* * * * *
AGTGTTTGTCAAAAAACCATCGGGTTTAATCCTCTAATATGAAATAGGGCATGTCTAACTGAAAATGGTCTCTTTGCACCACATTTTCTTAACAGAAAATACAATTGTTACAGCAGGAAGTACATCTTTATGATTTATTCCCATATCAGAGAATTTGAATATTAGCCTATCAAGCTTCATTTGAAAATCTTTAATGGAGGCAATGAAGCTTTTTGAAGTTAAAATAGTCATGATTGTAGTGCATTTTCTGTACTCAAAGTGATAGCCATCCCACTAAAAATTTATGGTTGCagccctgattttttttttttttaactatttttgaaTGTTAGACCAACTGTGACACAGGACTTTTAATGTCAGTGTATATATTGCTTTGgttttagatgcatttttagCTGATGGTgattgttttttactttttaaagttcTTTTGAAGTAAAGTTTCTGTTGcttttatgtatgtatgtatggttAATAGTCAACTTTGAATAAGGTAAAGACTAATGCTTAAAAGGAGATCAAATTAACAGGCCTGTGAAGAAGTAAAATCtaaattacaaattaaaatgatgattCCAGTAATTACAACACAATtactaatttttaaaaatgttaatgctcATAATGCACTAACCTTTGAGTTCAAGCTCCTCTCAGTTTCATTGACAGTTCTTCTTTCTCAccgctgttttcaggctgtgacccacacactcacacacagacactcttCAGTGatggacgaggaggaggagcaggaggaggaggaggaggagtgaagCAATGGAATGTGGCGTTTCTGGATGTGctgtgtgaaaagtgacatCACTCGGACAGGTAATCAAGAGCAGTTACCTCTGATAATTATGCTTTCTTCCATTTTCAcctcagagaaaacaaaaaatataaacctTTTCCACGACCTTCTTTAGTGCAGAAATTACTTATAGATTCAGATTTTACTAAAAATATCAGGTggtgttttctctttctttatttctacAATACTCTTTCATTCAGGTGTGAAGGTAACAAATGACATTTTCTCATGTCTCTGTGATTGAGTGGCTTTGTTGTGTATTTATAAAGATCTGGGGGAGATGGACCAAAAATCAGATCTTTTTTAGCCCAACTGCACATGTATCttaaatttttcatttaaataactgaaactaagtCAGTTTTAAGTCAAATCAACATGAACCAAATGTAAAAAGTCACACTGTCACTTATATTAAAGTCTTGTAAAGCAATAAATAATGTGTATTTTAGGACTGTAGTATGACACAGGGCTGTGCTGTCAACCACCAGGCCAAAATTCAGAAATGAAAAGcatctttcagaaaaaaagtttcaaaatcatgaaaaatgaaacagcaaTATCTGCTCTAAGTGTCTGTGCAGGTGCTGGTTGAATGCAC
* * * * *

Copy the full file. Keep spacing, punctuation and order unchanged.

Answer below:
AGTGTTTGTCAAAAAACCATCGGGTTTAATCCTCTAATATGAAATAGGGCATGTCTAACTGAAAATGGTCTCTTTGCACCACATTTTCTTAACAGAAAATACAATTGTTACAGCAGGAAGTACATCTTTATGATTTATTCCCATATCAGAGAATTTGAATATTAGCCTATCAAGCTTCATTTGAAAATCTTTAATGGAGGCAATGAAGCTTTTTGAAGTTAAAATAGTCATGATTGTAGTGCATTTTCTGTACTCAAAGTGATAGCCATCCCACTAAAAATTTATGGTTGCagccctgattttttttttttttaactatttttgaaTGTTAGACCAACTGTGACACAGGACTTTTAATGTCAGTGTATATATTGCTTTGgttttagatgcatttttagCTGATGGTgattgttttttactttttaaagttcTTTTGAAGTAAAGTTTCTGTTGcttttatgtatgtatgtatggttAATAGTCAACTTTGAATAAGGTAAAGACTAATGCTTAAAAGGAGATCAAATTAACAGGCCTGTGAAGAAGTAAAATCtaaattacaaattaaaatgatgattCCAGTAATTACAACACAATtactaatttttaaaaatgttaatgctcATAATGCACTAACCTTTGAGTTCAAGCTCCTCTCAGTTTCATTGACAGTTCTTCTTTCTCAccgctgttttcaggctgtgacccacacactcacacacagacactcttCAGTGatggacgaggaggaggagcaggaggaggaggaggaggagtgaagCAATGGAATGTGGCGTTTCTGGATGTGctgtgtgaaaagtgacatCACTCGGACAGGTAATCAAGAGCAGTTACCTCTGATAATTATGCTTTCTTCCATTTTCAcctcagagaaaacaaaaaatataaacctTTTCCACGACCTTCTTTAGTGCAGAAATTACTTATAGATTCAGATTTTACTAAAAATATCAGGTggtgttttctctttctttatttctacAATACTCTTTCATTCAGGTGTGAAGGTAACAAATGACATTTTCTCATGTCTCTGTGATTGAGTGGCTTTGTTGTGTATTTATAAAGATCTGGGGGAGATGGACCAAAAATCAGATCTTTTTTAGCCCAACTGCACATGTATCttaaatttttcatttaaataactgaaactaagtCAGTTTTAAGTCAAATCAACATGAACCAAATGTAAAAAGTCACACTGTCACTTATATTAAAGTCTTGTAAAGCAATAAATAATGTGTATTTTAGGACTGTAGTATGACACAGGGCTGTGCTGTCAACCACCAGGCCAAAATTCAGAAATGAAAAGcatctttcagaaaaaaagtttcaaaatcatgaaaaatgaaacagcaaTATCTGCTCTAAGTGTCTGTGCAGGTGCTGGTTGAATGCAC